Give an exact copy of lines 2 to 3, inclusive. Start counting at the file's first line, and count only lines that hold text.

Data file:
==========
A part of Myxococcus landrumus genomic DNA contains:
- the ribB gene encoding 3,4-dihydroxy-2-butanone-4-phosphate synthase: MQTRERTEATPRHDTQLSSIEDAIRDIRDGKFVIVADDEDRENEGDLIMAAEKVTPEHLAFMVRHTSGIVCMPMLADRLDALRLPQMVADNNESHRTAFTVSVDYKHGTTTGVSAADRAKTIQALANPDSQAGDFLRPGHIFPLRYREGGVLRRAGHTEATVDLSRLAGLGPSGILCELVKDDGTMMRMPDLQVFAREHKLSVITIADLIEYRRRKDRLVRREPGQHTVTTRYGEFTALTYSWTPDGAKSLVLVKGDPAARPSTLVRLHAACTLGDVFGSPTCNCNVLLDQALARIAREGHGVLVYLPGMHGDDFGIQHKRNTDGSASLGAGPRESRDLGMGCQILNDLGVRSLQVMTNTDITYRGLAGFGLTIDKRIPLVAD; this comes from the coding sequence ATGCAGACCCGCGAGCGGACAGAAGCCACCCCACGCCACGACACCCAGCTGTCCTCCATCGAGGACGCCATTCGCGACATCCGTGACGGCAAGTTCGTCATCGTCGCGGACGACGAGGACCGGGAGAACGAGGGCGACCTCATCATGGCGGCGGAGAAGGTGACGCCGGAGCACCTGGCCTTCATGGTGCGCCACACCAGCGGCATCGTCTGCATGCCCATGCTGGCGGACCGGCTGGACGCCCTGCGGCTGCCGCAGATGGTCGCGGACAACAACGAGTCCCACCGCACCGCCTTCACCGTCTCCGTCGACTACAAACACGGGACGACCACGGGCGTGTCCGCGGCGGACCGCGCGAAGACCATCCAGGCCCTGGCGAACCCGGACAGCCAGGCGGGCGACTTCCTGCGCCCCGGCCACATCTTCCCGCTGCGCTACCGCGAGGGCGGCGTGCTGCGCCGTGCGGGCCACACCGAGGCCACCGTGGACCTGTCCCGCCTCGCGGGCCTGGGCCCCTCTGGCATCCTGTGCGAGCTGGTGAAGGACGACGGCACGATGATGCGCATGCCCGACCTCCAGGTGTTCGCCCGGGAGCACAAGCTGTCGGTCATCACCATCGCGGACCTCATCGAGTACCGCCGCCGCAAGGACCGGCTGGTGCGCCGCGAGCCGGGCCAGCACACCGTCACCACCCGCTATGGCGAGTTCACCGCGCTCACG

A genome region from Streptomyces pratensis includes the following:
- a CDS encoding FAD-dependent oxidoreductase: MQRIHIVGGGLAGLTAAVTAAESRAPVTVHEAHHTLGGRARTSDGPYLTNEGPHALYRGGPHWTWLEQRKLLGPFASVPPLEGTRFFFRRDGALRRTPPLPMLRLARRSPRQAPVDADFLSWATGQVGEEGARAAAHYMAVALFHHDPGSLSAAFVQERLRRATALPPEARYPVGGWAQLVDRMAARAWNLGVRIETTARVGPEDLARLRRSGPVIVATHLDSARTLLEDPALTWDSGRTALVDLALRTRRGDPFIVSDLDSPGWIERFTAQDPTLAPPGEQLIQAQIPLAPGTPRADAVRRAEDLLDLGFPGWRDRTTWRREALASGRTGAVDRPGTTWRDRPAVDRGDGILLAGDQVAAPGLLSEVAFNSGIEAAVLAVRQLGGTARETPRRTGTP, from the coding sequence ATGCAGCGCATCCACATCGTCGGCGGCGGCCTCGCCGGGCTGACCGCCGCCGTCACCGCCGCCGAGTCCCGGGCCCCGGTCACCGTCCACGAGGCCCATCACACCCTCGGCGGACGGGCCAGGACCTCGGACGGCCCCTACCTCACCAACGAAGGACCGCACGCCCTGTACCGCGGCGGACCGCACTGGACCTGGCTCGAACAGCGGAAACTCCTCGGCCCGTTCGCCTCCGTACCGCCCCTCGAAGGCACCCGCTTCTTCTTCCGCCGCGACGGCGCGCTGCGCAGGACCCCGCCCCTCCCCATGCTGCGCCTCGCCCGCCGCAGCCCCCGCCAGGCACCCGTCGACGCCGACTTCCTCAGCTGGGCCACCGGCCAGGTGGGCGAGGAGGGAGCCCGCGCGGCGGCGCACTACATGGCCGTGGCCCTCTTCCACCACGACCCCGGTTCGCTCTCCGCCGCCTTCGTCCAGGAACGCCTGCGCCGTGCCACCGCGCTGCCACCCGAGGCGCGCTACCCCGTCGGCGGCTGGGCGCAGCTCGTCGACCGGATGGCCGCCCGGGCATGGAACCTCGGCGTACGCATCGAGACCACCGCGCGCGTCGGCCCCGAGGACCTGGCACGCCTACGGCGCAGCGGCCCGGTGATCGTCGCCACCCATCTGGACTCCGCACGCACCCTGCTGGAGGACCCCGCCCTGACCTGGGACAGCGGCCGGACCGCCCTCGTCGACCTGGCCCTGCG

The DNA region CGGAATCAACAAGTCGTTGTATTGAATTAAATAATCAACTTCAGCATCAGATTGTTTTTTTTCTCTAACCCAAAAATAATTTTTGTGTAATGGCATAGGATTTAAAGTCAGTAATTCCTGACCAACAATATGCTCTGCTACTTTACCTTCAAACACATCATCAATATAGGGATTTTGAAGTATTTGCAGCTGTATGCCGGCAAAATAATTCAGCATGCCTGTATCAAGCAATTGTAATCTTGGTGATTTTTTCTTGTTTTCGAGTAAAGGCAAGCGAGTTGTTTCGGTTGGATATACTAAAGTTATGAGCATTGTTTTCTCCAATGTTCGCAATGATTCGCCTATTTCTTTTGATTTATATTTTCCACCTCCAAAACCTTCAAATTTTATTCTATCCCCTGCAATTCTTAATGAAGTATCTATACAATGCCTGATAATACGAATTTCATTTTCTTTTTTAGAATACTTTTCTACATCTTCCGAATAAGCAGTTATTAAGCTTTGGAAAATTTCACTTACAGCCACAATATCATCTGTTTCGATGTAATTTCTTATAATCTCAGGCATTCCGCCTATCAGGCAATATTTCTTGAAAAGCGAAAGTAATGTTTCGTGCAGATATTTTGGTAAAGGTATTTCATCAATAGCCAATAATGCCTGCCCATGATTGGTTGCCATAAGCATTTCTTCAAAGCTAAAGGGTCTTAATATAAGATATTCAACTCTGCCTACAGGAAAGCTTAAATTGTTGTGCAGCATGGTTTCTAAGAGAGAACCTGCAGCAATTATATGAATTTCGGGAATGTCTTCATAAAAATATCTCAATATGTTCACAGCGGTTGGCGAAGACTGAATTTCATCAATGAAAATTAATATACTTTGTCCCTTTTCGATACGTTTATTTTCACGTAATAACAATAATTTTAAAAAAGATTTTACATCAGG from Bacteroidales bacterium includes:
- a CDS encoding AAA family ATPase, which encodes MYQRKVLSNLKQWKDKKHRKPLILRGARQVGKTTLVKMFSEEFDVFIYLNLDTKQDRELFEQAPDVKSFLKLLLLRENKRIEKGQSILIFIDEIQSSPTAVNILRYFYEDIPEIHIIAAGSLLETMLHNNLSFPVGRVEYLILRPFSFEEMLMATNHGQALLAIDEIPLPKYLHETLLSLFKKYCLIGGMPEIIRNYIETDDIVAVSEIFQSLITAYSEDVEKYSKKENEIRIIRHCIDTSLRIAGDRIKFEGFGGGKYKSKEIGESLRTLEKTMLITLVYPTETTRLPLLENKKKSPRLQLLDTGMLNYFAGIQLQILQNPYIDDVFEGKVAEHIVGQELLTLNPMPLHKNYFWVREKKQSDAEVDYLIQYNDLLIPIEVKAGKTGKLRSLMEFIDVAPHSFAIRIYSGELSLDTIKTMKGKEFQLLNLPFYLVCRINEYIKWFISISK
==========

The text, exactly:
- the ribB gene encoding 3,4-dihydroxy-2-butanone-4-phosphate synthase: MQTRERTEATPRHDTQLSSIEDAIRDIRDGKFVIVADDEDRENEGDLIMAAEKVTPEHLAFMVRHTSGIVCMPMLADRLDALRLPQMVADNNESHRTAFTVSVDYKHGTTTGVSAADRAKTIQALANPDSQAGDFLRPGHIFPLRYREGGVLRRAGHTEATVDLSRLAGLGPSGILCELVKDDGTMMRMPDLQVFAREHKLSVITIADLIEYRRRKDRLVRREPGQHTVTTRYGEFTALTYSWTPDGAKSLVLVKGDPAARPSTLVRLHAACTLGDVFGSPTCNCNVLLDQALARIAREGHGVLVYLPGMHGDDFGIQHKRNTDGSASLGAGPRESRDLGMGCQILNDLGVRSLQVMTNTDITYRGLAGFGLTIDKRIPLVAD; this comes from the coding sequence ATGCAGACCCGCGAGCGGACAGAAGCCACCCCACGCCACGACACCCAGCTGTCCTCCATCGAGGACGCCATTCGCGACATCCGTGACGGCAAGTTCGTCATCGTCGCGGACGACGAGGACCGGGAGAACGAGGGCGACCTCATCATGGCGGCGGAGAAGGTGACGCCGGAGCACCTGGCCTTCATGGTGCGCCACACCAGCGGCATCGTCTGCATGCCCATGCTGGCGGACCGGCTGGACGCCCTGCGGCTGCCGCAGATGGTCGCGGACAACAACGAGTCCCACCGCACCGCCTTCACCGTCTCCGTCGACTACAAACACGGGACGACCACGGGCGTGTCCGCGGCGGACCGCGCGAAGACCATCCAGGCCCTGGCGAACCCGGACAGCCAGGCGGGCGACTTCCTGCGCCCCGGCCACATCTTCCCGCTGCGCTACCGCGAGGGCGGCGTGCTGCGCCGTGCGGGCCACACCGAGGCCACCGTGGACCTGTCCCGCCTCGCGGGCCTGGGCCCCTCTGGCATCCTGTGCGAGCTGGTGAAGGACGACGGCACGATGATGCGCATGCCCGACCTCCAGGTGTTCGCCCGGGAGCACAAGCTGTCGGTCATCACCATCGCGGACCTCATCGAGTACCGCCGCCGCAAGGACCGGCTGGTGCGCCGCGAGCCGGGCCAGCACACCGTCACCACCCGCTATGGCGAGTTCACCGCGCTCACG

A genome region from Streptomyces pratensis includes the following: